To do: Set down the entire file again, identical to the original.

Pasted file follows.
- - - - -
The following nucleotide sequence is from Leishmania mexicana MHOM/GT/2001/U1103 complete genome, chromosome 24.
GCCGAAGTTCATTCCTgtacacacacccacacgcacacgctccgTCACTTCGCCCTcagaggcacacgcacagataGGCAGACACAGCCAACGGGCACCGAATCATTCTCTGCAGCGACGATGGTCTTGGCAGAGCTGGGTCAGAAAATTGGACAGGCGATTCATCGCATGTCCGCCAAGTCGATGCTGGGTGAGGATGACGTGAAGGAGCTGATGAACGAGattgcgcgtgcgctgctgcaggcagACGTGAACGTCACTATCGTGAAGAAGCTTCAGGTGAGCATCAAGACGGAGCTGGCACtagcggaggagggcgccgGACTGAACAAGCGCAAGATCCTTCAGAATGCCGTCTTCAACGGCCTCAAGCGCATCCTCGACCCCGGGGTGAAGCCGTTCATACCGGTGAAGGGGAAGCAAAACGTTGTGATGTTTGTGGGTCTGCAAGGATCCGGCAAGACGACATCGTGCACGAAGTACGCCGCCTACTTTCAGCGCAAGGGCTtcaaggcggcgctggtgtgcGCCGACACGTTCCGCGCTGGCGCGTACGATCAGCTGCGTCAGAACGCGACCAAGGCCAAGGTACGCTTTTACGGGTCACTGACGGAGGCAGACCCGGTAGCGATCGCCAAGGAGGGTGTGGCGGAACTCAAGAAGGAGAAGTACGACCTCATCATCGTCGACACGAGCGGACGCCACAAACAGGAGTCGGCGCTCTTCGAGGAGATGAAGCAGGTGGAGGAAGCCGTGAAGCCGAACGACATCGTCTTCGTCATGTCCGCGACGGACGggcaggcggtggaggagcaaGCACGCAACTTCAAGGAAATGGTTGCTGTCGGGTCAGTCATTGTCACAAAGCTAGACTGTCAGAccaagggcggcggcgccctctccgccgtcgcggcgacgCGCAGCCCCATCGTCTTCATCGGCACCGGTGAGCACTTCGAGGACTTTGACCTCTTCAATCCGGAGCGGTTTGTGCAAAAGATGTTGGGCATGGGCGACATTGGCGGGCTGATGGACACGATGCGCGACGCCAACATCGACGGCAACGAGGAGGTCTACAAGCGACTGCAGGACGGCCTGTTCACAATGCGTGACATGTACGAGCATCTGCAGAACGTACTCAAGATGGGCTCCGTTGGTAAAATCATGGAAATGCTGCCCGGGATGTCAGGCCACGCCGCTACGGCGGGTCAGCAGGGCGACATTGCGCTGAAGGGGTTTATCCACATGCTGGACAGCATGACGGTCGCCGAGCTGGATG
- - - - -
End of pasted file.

The following nucleotide sequence is from Leishmania mexicana MHOM/GT/2001/U1103 complete genome, chromosome 24.
GCCGAAGTTCATTCCTgtacacacacccacacgcacacgctccgTCACTTCGCCCTcagaggcacacgcacagataGGCAGACACAGCCAACGGGCACCGAATCATTCTCTGCAGCGACGATGGTCTTGGCAGAGCTGGGTCAGAAAATTGGACAGGCGATTCATCGCATGTCCGCCAAGTCGATGCTGGGTGAGGATGACGTGAAGGAGCTGATGAACGAGattgcgcgtgcgctgctgcaggcagACGTGAACGTCACTATCGTGAAGAAGCTTCAGGTGAGCATCAAGACGGAGCTGGCACtagcggaggagggcgccgGACTGAACAAGCGCAAGATCCTTCAGAATGCCGTCTTCAACGGCCTCAAGCGCATCCTCGACCCCGGGGTGAAGCCGTTCATACCGGTGAAGGGGAAGCAAAACGTTGTGATGTTTGTGGGTCTGCAAGGATCCGGCAAGACGACATCGTGCACGAAGTACGCCGCCTACTTTCAGCGCAAGGGCTtcaaggcggcgctggtgtgcGCCGACACGTTCCGCGCTGGCGCGTACGATCAGCTGCGTCAGAACGCGACCAAGGCCAAGGTACGCTTTTACGGGTCACTGACGGAGGCAGACCCGGTAGCGATCGCCAAGGAGGGTGTGGCGGAACTCAAGAAGGAGAAGTACGACCTCATCATCGTCGACACGAGCGGACGCCACAAACAGGAGTCGGCGCTCTTCGAGGAGATGAAGCAGGTGGAGGAAGCCGTGAAGCCGAACGACATCGTCTTCGTCATGTCCGCGACGGACGggcaggcggtggaggagcaaGCACGCAACTTCAAGGAAATGGTTGCTGTCGGGTCAGTCATTGTCACAAAGCTAGACTGTCAGAccaagggcggcggcgccctctccgccgtcgcggcgacgCGCAGCCCCATCGTCTTCATCGGCACCGGTGAGCACTTCGAGGACTTTGACCTCTTCAATCCGGAGCGGTTTGTGCAAAAGATGTTGGGCATGGGCGACATTGGCGGGCTGATGGACACGATGCGCGACGCCAACATCGACGGCAACGAGGAGGTCTACAAGCGACTGCAGGACGGCCTGTTCACAATGCGTGACATGTACGAGCATCTGCAGAACGTACTCAAGATGGGCTCCGTTGGTAAAATCATGGAAATGCTGCCCGGGATGTCAGGCCACGCCGCTACGGCGGGTCAGCAGGGCGACATTGCGCTGAAGGGGTTTATCCACATGCTGGACAGCATGACGGTCGCCGAGCTGGATG